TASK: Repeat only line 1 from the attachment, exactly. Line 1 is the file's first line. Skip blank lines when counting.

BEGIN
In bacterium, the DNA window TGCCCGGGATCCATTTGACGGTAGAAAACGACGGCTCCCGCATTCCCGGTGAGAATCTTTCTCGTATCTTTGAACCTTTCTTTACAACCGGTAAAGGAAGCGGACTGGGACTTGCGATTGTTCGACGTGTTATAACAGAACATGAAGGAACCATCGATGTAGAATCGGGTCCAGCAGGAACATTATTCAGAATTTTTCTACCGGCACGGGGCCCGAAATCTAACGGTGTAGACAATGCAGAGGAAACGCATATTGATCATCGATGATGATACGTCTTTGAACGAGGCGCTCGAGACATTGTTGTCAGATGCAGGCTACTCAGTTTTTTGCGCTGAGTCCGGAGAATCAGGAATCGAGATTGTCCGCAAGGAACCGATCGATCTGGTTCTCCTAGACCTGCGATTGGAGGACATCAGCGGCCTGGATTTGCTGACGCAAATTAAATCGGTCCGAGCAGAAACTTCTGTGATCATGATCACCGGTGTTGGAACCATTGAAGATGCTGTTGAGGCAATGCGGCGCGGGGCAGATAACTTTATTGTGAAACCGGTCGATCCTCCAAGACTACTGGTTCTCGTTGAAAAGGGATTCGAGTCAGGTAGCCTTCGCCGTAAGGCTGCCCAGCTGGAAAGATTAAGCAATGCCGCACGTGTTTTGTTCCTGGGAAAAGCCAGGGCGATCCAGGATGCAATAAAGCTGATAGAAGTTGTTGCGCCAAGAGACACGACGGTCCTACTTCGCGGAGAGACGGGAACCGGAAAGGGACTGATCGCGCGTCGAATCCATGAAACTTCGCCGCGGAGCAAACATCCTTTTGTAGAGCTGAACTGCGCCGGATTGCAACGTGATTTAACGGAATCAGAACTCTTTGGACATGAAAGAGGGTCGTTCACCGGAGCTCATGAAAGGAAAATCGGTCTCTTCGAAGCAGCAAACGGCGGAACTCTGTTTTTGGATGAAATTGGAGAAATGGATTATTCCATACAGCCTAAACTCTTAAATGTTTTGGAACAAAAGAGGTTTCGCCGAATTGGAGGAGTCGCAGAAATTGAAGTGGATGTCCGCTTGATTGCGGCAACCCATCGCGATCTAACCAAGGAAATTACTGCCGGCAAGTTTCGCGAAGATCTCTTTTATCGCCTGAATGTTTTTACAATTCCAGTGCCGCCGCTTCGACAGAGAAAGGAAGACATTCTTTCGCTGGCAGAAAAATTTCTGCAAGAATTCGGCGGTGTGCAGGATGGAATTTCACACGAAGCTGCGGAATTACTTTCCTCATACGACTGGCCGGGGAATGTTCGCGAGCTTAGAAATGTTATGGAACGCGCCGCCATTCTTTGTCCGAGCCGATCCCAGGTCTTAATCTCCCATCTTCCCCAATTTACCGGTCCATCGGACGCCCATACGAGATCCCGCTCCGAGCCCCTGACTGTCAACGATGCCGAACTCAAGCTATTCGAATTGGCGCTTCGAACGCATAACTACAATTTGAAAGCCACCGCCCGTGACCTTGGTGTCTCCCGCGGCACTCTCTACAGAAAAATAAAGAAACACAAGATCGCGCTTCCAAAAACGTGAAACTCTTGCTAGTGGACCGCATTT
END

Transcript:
In bacterium, the DNA window TGCCCGGGATCCATTTGACGGTAGAAAACGACGGCTCCCGCATTCCCGGTGAGAATCTTTCTCGTATCTTTGAACCTTTCTTTACAACCGGTAAAGGAAGCGGACTGGGACTTGCGATTGTTCGACGTGTTATAACAGAACATGAAGGAACCATCGATGTAGAATCGGGTCCAGCAGGAACATTATTCAGAATTTTTCTACCGGCACGGGGCCCGAAATCTAACGGTGTAGACAATGCAGAGGAAACGCATATTGATCATCGATGATGATACGTCTTTGAACGAGGCGCTCGAGACATTGTTGTCAGATGCAGGCTACTCAGTTTTTTGCGCTGAGTCCGGAGAATCAGGAATCGAGATTGTCCGCAAGGAACCGATCGATCTGGTTCTCCTAGACCTGCGATTGGAGGACATCAGCGGCCTGGATTTGCTGACGCAAATTAAATCGGTCCGAGCAGAAACTTCTGTGATCATGATCACCGGTGTTGGAACCATTGAAGATGCTGTTGAGGCAATGCGGCGCGGGGCAGATAACTTTATTGTGAAACCGGTCGATCCTCCAAGACTACTGGTTCTCGTTGAAAAGGGATTCGAGTCAGGTAGCCTTCGCCGTAAGGCTGCCCAGCTGGAAAGATTAAGCAATGCCGCACGTGTTTTGTTCCTGGGAAAAGCCAGGGCGATCCAGGATGCAATAAAGCTGATAGAAGTTGTTGCGCCAAGAGACACGACGGTCCTACTTCGCGGAGAGACGGGAACCGGAAAGGGACTGATCGCGCGTCGAATCCATGAAACTTCGCCGCGGAGCAAACATCCTTTTGTAGAGCTGAACTGCGCCGGATTGCAACGTGATTTAACGGAATCAGAACTCTTTGGACATGAAAGAGGGTCGTTCACCGGAGCTCATGAAAGGAAAATCGGTCTCTTCGAAGCAGCAAACGGCGGAACTCTGTTTTTGGATGAAATTGGAGAAATGGATTATTCCATACAGCCTAAACTCTTAAATGTTTTGGAACAAAAGAGGTTTCGCCGAATTGGAGGAGTCGCAGAAATTGAAGTGGATGTCCGCTTGATTGCGGCAACCCATCGCGATCTAACCAAGGAAATTACTGCCGGCAAGTTTCGCGAAGATCTCTTTTATCGCCTGAATGTTTTTACAATTCCAGTGCCGCCGCTTCGACAGAGAAAGGAAGACATTCTTTCGCTGGCAGAAAAATTTCTGCAAGAATTCGGCGGTGTGCAGGATGGAATTTCACACGAAGCTGCGGAATTACTTTCCTCATACGACTGGCCGGGGAATGTTCGCGAGCTTAGAAATGTTATGGAACGCGCCGCCATTCTTTGTCCGAGCCGATCCCAGGTCTTAATCTCCCATCTTCCCCAATTTACCGGTCCATCGGACGCCCATACGAGATCCCGCTCCGAGCCCCTGACTGTCAACGATGCCGAACTCAAGCTATTCGAATTGGCGCTTCGAACGCATAACTACAATTTGAAAGCCACCGCCCGTGACCTTGGTGTCTCCCGCGGCACTCTCTACAGAAAAATAAAGAAACACAAGATCGCGCTTCCAAAAACGTGAAACTCTTGCTAGTGGACCGCATTT